We are to be a working people. God created humans to work. “The LORD God took the man and put him in the garden of Eden to tend and keep it” (Gen 2:15). Prior to the Fall, even prior to the forming of the woman, God put Adam in the Garden to work. About those who were not working in Thessalonica, Paul writes, “Now those who are such we command and exhort through our Lord Jesus Christ that they work in quietness and eat their own bread” (2 Thess 3:12).
We dare not sit around without gainful employment and be content, as some in this society do. This doesn’t mean that we sin if we’re laid off, or that we sin if we are physically unable to work, or that we sin if we retire—That’s not Paul’s point at all. What is wrong is if we choose to live at the expense of others—specifically in this context, the expense of others is stealing from them.
Why should we work according to this passage? It’s not to provide for ourselves (although other passages clearly teach that); it’s to provide for those who cannot provide for themselves. Paul puts it this way: “that he may have something to give him who has need.”
We need to be a people who are more than willing to share charity, to help those in need. Jesus Himself said, “Give to him who asks you, and from him who wants to borrow from you do not turn away” (Matt 5:42). Paul told the Ephesian elders, “I have shown you in every way, by laboring like this, that you must support the weak. And remember the words of the Lord Jesus, that He said, ‘It is more blessed to give than to receive’” (Acts 20:35).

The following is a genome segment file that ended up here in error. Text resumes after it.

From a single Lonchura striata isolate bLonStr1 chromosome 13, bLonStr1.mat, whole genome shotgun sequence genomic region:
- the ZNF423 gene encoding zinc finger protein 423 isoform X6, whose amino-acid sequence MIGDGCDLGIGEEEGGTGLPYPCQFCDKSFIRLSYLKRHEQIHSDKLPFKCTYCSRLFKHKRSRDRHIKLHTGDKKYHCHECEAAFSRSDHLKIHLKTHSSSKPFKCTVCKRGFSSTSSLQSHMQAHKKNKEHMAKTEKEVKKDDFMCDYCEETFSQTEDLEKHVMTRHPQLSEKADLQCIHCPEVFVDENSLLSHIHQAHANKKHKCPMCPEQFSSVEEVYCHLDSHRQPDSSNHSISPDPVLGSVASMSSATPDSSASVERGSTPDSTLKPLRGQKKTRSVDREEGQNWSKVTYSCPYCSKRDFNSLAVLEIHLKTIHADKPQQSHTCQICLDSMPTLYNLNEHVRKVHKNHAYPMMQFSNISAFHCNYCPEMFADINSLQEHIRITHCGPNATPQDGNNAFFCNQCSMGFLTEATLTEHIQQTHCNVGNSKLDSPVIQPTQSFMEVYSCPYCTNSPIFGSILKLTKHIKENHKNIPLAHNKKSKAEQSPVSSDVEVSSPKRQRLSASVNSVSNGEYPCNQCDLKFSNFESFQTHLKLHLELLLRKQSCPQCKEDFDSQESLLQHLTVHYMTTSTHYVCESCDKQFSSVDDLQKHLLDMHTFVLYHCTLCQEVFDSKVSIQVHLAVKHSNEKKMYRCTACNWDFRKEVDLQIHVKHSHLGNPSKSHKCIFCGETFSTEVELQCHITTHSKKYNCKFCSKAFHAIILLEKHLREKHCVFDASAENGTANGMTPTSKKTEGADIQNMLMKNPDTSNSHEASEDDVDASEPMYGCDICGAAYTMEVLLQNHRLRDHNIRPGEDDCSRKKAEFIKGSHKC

George Peabody was a wealthy merchant of the nineteenth century. He was most generous in his gifts to worthy causes, one of which was the building of model tenement houses in London at a cost of over two million and it is estimated that he gave away over nine million in his lifetime.
Once, at a dinner party in Baltimore, George Peabody and John Hopkins were present. Someone inquired: “Which did you enjoy most, Mr. Peabody, making your money or giving it away?” “Well,” replied Peabody slowly, as John Hopkins listened, “I enjoy making money. I think it is a great pleasure to make money. And when the idea was first suggested to me that I give money away, it did not please me at all. In fact, it distressed me. But I thought the matter over and concluded that I would try it on a small scale. So, I built the first of the model tenement houses in London. It was a hard pull. But after it was done, I went around among the poor people living in the rooms so clean and comfortable, and I had quite a new feeling. I enjoyed it very much. So I gave some more and the feeling increased. And now I can truly say that, much as I enjoyed making my money, I enjoyed giving it away a great deal better.”
It’s extremely doubtful that any of us would ever have anywhere near George Peabody’s money. However, each one of us can find it more blessed to give than to receive. Will you put on the wheels of charity?
The Wheels of Compassion, v 32
“Be kind to one another, tenderhearted.”
Because we are in Christ, we are to show great compassion toward those struggling in this life. “As the elect of God, holy and beloved, put on tender mercies, kindness, humility, meekness, longsuffering” (Col 3:12). 2 Peter 1:5-7.